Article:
2. Participants will understand privacy and security issues around the use of a shared electronic record.
  3. Participants learn how partners plan together to create one plan of care for a families.

104

A Two Way Street? A Critical Look at Patient and Family Engagement


Jennifer Johannesen, Parent, Patient Advocate and Bioethicist

The term 'patient engagement' is used extensively throughout healthcare, but it is often poorly or inconsistently defined. There is also a lack of evidence to verify its efficacy. Because of this, it can be difficult to pin down exactly what purpose it serves, who benefits, and the degree to which it empowers patients, or amplifies their voices. Jennifer will explore these issues critically and propose ways that patients and families can ensure their contributions are not just meaningful, but substantial and consequential.

Learning Objectives:

  1. To become aware of possible institutional motivations for pursuing patient engagement initiatives.
  2. To better understand and analyze power dynamics in the context of patient engagement.
  3. To explore ways patient and family advisors can use their roles to truly advocate for patients.
 

105

Should the GMFCS Be Used Outside of Cerebral Palsy


Peter Rosenbaum, MD, FRCP(C), Professor of Paediatrics, McMaster University, Co-Founder of CanChild Centre Megan Towns,  PhD Student, Bloorview Research Institute, Rehabilitation Sciences Institute at the University of Toronto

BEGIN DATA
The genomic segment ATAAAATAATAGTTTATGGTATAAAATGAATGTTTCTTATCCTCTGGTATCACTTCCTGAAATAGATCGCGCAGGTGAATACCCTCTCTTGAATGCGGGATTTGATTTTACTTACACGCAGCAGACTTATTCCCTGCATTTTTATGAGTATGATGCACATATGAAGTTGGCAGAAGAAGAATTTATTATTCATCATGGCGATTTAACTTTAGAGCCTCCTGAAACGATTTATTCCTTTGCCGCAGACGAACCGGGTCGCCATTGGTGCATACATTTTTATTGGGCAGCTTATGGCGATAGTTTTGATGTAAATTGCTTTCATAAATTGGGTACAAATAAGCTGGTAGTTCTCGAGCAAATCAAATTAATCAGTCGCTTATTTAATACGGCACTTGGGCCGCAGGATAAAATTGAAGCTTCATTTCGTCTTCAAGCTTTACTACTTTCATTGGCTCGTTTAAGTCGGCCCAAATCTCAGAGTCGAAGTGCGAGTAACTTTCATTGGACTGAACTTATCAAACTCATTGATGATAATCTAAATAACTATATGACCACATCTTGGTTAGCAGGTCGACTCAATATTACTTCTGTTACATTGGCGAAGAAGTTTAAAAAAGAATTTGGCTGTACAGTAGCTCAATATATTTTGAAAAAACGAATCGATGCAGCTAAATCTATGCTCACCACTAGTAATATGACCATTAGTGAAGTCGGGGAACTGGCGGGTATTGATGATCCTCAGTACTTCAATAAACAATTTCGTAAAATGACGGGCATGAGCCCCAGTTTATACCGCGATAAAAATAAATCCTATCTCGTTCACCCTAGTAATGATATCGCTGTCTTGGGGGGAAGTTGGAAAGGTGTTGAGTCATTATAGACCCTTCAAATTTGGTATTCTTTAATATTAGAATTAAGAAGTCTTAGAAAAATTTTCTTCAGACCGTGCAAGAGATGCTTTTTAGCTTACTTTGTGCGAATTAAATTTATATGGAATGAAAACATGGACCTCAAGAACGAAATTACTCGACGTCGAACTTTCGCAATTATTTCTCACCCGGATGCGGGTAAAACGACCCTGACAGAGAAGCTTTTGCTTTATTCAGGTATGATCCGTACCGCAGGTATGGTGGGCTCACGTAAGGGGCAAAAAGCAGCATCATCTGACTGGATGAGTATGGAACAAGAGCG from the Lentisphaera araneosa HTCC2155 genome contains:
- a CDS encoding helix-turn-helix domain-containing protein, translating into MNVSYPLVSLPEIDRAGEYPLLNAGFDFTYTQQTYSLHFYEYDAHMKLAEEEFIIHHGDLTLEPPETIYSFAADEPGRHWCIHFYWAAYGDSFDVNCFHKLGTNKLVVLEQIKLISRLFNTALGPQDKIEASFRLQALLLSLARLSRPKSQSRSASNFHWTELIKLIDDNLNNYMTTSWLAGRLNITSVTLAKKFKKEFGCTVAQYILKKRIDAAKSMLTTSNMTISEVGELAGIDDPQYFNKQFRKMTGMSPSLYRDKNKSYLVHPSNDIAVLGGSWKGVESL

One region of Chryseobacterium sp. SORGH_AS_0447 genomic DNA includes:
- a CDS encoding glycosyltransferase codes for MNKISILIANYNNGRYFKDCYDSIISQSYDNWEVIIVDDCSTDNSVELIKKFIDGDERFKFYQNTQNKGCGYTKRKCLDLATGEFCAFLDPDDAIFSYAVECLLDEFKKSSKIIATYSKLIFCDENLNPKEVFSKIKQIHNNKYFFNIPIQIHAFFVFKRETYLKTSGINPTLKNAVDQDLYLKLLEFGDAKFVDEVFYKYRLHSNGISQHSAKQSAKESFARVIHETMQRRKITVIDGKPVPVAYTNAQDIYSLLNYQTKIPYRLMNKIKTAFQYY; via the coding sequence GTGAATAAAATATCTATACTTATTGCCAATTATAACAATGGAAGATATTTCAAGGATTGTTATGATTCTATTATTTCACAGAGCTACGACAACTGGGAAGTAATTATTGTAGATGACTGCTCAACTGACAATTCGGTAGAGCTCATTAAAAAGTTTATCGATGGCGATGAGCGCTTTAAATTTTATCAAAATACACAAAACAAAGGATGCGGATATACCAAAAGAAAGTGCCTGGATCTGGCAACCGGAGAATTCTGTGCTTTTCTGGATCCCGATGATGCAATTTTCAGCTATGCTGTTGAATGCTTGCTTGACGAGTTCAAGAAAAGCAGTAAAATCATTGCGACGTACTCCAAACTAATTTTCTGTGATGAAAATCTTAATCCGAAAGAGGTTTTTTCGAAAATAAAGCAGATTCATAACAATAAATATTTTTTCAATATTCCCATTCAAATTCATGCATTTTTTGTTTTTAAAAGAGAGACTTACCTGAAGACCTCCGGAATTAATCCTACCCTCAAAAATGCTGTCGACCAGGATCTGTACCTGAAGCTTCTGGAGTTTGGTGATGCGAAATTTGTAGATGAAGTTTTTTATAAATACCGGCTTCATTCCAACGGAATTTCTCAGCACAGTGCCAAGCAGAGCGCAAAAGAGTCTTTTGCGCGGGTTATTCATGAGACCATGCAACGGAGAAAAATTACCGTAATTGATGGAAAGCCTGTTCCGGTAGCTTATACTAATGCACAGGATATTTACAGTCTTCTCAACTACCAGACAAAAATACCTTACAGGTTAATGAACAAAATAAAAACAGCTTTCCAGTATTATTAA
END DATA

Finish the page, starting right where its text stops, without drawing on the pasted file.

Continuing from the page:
This literature review examined the applications of the Gross Motor Function Classification System (GMFCS) in populations other than people with cerebral palsy (CP). 118 articles, involving 133 specified non-CP conditions/clinical descriptions, were identified. Validation of GMFCS use in clinical populations other than CP was rarely conducted, and analyses often violated statistical testing principles. Recommendations will be made regarding how clinicians and researchers should make decisions regarding the appropriateness GMFCS application.

Learning Objectives:

  1. Develop an understanding of development and underlying conceptual basis of the GMFCS.
  2. Learn about common misuses of the GMFCS in the published literature.
  3. Learn about guidelines for the application of the GMFCS in clinical practice and research.
     

1:00 pm - 2:00 pm Concurrent Afternoon Sessions


201

Genomics of Cerebral Palsy and Autism Spectrum Disorder


Richard Wintle, PhD, Assistant Director, The Centre for Applied Genomics, The Hospital for Sick Children

Some neurodevelopmental disorders have well-accepted genetic etiology, whereas others are not traditionally considered “genetic”. Genomic approaches are revealing the complex events underlying these conditions. Here, I will use our work on ASD and Cerebral Palsy as illustrative examples. Ultimately, genomic findings help to understand disease etiology, and may also guide patient management.

Learning Objectives:

  1. Understand how de novo and inherited genomic changes impact genes
  2. Understand that rare, high penetrance changes can cause neurodevelopmental disorders